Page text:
I’m taking a break from my regularly scheduled Meatless Monday recipe posts to wrap up the last 6 months of my life…my clinical rotations of my dietetic internship!
Read on to find out my very real thoughts on my clinical rotations, a few lessons I’ve learned, and my advice for future dietetic interns…
It’s crazy to think that over 6 months ago I started my clinical rotations for my dietetic internship…boy how time flies!
On Friday, I walked out of the hospital as a Dietetic Intern for the last time (in case you didn’t see on snapchat…follow me, @chelseyamer). I’m off this week (wooo hoooo!) and then have 4 weeks of my “community” rotation (more on that soon…it’s suuuuper exciting!!) before I can take my RD exam! Can you say a long time coming??? (4 years to be exact!)
Since so many RDs were so gracious to give me FANTASTIC advice before I started my rotations, I wanted to take a minute and #payitforward and reflect on some lessons I’ve learned from my experience.
Despite the enthusiasm I may have shown at times, my clinical rotations were extremely challenging…like I frequently felt like I was jumping through rings of fire, challenging! There have been more ups and downs than I can even describe, but as a whole, I definitely feel like I’m not only better ((clinically)) equipped to be an RD, but also a stronger person. Over the past 6 months I’ve consumed more cups of coffee than I ever knew I could drink (and I loooooove me a good cup o’ joe!), got used to a full-time job, faced my fear of public speaking to an incredibly intimidating audience (even if I didn’t fully overcome it!), and abandoned any resemblance of a normal work/life balance. #internshipproblems Plus, dealing with so many personalities made me feel like I was back in my sorority house at times…#truth
So here are 7 lessons learned from my clinical dietetic internship and some advice I have for future interns…
1. No two internships are the same
I’m completing my internship at NYU, but for the clinical portion of our rotations, my 12 co-interns and I were assigned various hospitals in the greater New York City area. Since each hospital has its own personality, each one of us has had a different experience.
To future interns: Be prepared to have an experience all your own, no matter what experiences or advice someone else tells you (including me in the rest of this post!). Approach each rotation with a clean slate and a fresh view. Let go of any pre-conceived notions you have or any lingering opinions from a previous rotation.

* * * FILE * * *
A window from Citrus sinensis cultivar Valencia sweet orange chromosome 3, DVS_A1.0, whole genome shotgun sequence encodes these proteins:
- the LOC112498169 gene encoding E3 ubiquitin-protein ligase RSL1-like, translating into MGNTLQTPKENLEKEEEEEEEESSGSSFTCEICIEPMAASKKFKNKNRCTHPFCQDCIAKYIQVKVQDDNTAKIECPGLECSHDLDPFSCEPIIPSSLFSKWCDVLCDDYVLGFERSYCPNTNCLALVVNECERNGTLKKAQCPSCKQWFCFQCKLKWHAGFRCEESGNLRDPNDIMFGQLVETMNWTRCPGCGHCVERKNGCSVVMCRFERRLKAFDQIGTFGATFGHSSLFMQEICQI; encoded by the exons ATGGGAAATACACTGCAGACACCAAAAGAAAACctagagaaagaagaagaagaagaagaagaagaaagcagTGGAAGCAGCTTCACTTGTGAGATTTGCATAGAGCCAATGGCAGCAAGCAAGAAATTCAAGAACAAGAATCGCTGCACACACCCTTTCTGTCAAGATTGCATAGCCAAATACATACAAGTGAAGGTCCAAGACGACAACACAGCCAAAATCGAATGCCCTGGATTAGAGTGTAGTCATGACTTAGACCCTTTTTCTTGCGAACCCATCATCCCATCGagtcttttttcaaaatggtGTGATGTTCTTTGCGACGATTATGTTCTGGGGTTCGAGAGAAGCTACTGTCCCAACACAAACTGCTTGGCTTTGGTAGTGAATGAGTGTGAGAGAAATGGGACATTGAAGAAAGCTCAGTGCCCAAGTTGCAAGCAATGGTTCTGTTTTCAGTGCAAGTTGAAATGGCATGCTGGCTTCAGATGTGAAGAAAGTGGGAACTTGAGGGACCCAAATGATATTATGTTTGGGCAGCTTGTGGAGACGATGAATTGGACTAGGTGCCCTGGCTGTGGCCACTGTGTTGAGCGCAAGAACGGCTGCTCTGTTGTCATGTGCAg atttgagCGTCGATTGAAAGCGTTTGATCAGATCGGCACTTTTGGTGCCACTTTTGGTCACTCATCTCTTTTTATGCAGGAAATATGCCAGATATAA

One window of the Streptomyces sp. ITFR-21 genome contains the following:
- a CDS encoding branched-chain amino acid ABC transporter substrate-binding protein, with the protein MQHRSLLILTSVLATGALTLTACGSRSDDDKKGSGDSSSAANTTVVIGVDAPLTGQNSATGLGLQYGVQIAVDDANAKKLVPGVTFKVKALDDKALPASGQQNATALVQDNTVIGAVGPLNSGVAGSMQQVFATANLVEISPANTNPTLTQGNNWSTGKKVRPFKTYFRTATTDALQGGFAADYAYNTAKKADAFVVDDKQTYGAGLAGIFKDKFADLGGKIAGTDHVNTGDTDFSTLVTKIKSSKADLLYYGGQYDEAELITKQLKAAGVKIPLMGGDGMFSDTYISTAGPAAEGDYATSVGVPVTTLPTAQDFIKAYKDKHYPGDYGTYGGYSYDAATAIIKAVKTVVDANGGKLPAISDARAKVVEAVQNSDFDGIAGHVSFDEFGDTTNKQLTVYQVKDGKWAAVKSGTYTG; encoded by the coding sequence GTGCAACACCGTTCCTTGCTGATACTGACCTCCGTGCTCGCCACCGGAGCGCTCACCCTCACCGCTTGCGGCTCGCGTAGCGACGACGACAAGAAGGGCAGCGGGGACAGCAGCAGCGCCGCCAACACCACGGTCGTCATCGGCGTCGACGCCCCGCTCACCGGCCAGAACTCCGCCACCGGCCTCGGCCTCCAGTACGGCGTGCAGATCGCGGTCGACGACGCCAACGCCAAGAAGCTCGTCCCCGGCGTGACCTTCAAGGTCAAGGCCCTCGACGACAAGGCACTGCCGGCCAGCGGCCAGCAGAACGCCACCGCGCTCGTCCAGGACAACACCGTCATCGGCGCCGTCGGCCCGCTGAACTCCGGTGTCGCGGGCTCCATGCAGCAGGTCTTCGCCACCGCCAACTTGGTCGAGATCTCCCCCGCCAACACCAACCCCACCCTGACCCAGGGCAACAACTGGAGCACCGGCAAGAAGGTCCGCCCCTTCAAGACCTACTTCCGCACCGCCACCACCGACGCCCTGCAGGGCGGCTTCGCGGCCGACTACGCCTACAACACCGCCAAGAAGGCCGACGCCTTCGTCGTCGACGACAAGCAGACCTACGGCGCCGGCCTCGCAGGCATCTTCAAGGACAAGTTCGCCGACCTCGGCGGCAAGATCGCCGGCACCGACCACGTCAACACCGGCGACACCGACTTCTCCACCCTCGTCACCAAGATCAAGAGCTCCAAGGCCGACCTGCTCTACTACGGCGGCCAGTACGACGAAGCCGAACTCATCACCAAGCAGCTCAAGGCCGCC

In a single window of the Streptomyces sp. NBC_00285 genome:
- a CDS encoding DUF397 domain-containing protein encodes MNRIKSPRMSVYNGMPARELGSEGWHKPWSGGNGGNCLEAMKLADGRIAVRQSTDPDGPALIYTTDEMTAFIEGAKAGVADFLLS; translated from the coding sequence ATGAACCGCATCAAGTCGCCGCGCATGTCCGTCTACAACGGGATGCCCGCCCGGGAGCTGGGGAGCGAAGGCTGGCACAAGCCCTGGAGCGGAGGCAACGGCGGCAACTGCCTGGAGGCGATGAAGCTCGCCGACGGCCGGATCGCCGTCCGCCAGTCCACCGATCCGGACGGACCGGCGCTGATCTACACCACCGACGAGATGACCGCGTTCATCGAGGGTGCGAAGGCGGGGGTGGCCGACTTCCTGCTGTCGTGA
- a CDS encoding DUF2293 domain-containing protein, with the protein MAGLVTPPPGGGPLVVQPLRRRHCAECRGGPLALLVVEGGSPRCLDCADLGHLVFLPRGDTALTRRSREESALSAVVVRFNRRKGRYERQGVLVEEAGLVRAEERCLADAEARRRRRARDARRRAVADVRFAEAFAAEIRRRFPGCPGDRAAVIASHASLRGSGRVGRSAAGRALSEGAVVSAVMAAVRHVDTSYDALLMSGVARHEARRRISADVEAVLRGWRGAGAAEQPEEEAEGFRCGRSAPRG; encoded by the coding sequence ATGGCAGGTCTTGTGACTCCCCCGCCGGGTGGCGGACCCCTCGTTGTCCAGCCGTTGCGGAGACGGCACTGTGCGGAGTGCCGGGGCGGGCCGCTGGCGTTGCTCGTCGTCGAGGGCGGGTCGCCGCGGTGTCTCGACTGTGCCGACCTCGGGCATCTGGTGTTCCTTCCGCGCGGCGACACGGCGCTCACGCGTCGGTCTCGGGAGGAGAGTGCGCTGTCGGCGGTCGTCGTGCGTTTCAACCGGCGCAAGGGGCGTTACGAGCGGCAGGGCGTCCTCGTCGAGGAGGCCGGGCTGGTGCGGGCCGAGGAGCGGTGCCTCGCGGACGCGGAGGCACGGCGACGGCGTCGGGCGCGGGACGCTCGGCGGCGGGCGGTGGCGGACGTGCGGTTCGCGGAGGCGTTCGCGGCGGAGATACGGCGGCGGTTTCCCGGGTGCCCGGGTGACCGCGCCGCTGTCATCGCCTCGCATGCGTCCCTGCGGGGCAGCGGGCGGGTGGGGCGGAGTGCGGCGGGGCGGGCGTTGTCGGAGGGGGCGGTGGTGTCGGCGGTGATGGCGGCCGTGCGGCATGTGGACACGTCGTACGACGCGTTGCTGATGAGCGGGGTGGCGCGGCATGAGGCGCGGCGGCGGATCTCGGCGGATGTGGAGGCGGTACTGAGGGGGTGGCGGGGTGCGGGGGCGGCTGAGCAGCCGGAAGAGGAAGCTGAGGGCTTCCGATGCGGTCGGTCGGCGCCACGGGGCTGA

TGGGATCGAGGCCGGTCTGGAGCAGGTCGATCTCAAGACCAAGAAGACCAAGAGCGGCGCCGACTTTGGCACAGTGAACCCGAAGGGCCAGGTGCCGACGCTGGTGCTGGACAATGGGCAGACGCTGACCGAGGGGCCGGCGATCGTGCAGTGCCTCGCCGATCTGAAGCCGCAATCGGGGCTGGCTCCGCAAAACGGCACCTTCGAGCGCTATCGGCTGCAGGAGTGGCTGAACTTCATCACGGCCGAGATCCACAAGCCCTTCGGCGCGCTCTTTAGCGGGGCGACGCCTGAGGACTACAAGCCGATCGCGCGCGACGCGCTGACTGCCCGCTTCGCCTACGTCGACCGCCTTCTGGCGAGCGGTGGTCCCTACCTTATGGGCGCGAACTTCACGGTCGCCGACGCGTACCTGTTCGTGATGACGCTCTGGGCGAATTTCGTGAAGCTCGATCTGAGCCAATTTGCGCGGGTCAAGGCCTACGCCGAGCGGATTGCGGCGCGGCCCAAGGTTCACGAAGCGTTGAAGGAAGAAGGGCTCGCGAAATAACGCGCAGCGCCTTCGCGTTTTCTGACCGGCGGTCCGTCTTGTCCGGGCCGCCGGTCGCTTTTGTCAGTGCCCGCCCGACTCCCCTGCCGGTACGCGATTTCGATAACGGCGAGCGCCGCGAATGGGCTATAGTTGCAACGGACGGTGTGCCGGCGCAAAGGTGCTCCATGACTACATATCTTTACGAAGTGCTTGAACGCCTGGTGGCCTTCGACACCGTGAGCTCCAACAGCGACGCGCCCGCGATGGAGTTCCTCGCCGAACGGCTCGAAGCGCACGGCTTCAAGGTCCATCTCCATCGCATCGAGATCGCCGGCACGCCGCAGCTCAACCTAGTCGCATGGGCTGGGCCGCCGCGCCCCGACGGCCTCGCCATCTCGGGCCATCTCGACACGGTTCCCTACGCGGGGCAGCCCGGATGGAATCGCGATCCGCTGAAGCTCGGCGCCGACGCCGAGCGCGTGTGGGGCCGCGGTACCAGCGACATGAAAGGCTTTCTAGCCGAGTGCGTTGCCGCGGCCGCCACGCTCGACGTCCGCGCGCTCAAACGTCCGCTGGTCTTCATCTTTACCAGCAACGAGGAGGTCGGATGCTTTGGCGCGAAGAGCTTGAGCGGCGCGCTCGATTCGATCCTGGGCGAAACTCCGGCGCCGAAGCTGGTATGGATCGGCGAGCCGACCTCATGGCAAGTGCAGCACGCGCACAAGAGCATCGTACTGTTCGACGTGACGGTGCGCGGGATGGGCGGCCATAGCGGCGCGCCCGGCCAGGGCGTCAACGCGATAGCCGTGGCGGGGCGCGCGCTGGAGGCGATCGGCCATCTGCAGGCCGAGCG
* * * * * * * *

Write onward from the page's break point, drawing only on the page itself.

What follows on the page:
2. It gets easier…promise!
No matter how well equipped I
think know I was with clinical knowledge prior to starting my rotations, when faced with an intimidating audience, it’s as if you were asking me to solve the world’s energy crisis!
To future interns (and a good reminder for myself): BE CONFIDENT! You got this, and have worked your butt off to get to where you are! Werk it!
3. Thicken Up (no RD pun intended) your skin!
Hazing is known to be a part of many internships, even though I think it’s the WORST idea ever. What benefit does a preceptor get out of hazing you? I’m not so sure! It certainly didn’t make my experience any better, make me work any harder or help me respect you as a preceptor (again…#truth), but I learned it’s part of the training experience.
For future interns: You should know, hazing may be part of your day’s work, as unpleasant as it is!
4. You may not love what you’re doing…but that’s OK!
One thing a few other RDs told me was that there are SO many things you can do with your degree/credential, so don’t feel trapped in. I’ve been lucky to have so many great experiences in the field even before I started my internship, so I knew this and experienced it first hand, but it was a great reminder as I wasn’t loving some of my rotations.
Future interns… if you haven’t been exposed to the sheer depth of the field, I’m letting you know — your career path is only limited by your own imagination!
5. Never be afraid to ask a question
While there may never be a such thing as a dumb question, there’s a difference between an educated question and uneducated question.
Future interns: You can look up clinical guidelines yourself, but if you’re unsure of the logic behind your preceptor’s clinical judgment, ASK!
6. Take a step back and (try to) enjoy it.
As much as I complained (who me???) about working on a holiday or having to give (another) presentation or working for 12 un-paid hours straight some days, I learned a lot and the vast clinical experience I received is not lost on me.
For future interns: As much as you’re in the grind and will probably tire from it, remember that this is your training that builds the foundation for the rest of your career, no matter what aspect of dietetics and nutrition you go into.
7. Take time for yourself
As difficult as it may be to find even 30 minutes to hit the gym or prepare a healthy dinner after a long day or get dressed up for date night, I think it’s essential to still (try to) put yourself first, when possible. Sure, there were days I skipped lunch and left the hospital knowing I was beyyyond dehydrated or skipped my favorite workout class, but you NEED to make time to do what makes you happy outside of the internship to keep your sanity. To me, it was whipping up the quickest healthy dinners and going for a run…even if it was after a 12 hour day.
If you’re thinking of applying to a dietetic internship, I hope this gave you a realistic picture of what your internship days might be like! But remember…no two internships are the same! If you have any other questions, I’d love to hear from you!
So, was it all worth it?? ABSOLUTELY!
RD, here I come!